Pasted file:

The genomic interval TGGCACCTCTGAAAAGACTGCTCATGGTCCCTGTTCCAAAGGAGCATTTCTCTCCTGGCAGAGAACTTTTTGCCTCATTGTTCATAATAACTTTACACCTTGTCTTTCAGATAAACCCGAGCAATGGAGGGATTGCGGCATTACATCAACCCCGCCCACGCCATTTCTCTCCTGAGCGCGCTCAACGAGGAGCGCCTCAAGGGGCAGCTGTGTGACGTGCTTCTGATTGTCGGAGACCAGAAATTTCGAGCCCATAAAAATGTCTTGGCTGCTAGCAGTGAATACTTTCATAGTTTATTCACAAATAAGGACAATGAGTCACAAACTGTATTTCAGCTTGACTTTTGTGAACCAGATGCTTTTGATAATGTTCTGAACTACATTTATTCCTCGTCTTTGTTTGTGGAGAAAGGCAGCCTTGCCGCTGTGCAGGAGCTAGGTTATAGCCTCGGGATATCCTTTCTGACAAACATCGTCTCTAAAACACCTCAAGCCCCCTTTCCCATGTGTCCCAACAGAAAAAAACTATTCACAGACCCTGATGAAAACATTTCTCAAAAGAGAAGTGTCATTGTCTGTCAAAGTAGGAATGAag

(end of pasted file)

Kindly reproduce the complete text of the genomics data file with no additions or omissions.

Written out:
The genomic interval TGGCACCTCTGAAAAGACTGCTCATGGTCCCTGTTCCAAAGGAGCATTTCTCTCCTGGCAGAGAACTTTTTGCCTCATTGTTCATAATAACTTTACACCTTGTCTTTCAGATAAACCCGAGCAATGGAGGGATTGCGGCATTACATCAACCCCGCCCACGCCATTTCTCTCCTGAGCGCGCTCAACGAGGAGCGCCTCAAGGGGCAGCTGTGTGACGTGCTTCTGATTGTCGGAGACCAGAAATTTCGAGCCCATAAAAATGTCTTGGCTGCTAGCAGTGAATACTTTCATAGTTTATTCACAAATAAGGACAATGAGTCACAAACTGTATTTCAGCTTGACTTTTGTGAACCAGATGCTTTTGATAATGTTCTGAACTACATTTATTCCTCGTCTTTGTTTGTGGAGAAAGGCAGCCTTGCCGCTGTGCAGGAGCTAGGTTATAGCCTCGGGATATCCTTTCTGACAAACATCGTCTCTAAAACACCTCAAGCCCCCTTTCCCATGTGTCCCAACAGAAAAAAACTATTCACAGACCCTGATGAAAACATTTCTCAAAAGAGAAGTGTCATTGTCTGTCAAAGTAGGAATGAag